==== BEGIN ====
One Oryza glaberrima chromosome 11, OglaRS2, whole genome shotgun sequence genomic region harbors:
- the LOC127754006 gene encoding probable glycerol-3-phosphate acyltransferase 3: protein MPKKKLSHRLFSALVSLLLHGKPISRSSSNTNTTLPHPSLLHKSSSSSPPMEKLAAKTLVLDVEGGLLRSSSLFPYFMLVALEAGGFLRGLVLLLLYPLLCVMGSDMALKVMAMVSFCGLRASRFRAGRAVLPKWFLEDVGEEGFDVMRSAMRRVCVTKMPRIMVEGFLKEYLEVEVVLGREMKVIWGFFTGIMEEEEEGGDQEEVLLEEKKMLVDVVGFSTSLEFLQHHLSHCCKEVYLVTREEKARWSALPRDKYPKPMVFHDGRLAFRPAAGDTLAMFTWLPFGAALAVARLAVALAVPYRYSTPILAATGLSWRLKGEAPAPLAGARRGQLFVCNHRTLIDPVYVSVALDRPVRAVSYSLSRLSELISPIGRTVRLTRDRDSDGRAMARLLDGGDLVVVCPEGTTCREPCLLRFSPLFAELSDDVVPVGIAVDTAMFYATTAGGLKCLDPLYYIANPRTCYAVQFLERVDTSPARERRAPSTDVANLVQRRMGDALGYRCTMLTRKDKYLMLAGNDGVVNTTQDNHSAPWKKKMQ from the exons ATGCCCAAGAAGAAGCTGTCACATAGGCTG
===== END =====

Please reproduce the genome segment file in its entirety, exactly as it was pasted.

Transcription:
One Oryza glaberrima chromosome 11, OglaRS2, whole genome shotgun sequence genomic region harbors:
- the LOC127754006 gene encoding probable glycerol-3-phosphate acyltransferase 3: protein MPKKKLSHRLFSALVSLLLHGKPISRSSSNTNTTLPHPSLLHKSSSSSPPMEKLAAKTLVLDVEGGLLRSSSLFPYFMLVALEAGGFLRGLVLLLLYPLLCVMGSDMALKVMAMVSFCGLRASRFRAGRAVLPKWFLEDVGEEGFDVMRSAMRRVCVTKMPRIMVEGFLKEYLEVEVVLGREMKVIWGFFTGIMEEEEEGGDQEEVLLEEKKMLVDVVGFSTSLEFLQHHLSHCCKEVYLVTREEKARWSALPRDKYPKPMVFHDGRLAFRPAAGDTLAMFTWLPFGAALAVARLAVALAVPYRYSTPILAATGLSWRLKGEAPAPLAGARRGQLFVCNHRTLIDPVYVSVALDRPVRAVSYSLSRLSELISPIGRTVRLTRDRDSDGRAMARLLDGGDLVVVCPEGTTCREPCLLRFSPLFAELSDDVVPVGIAVDTAMFYATTAGGLKCLDPLYYIANPRTCYAVQFLERVDTSPARERRAPSTDVANLVQRRMGDALGYRCTMLTRKDKYLMLAGNDGVVNTTQDNHSAPWKKKMQ from the exons ATGCCCAAGAAGAAGCTGTCACATAGGCTG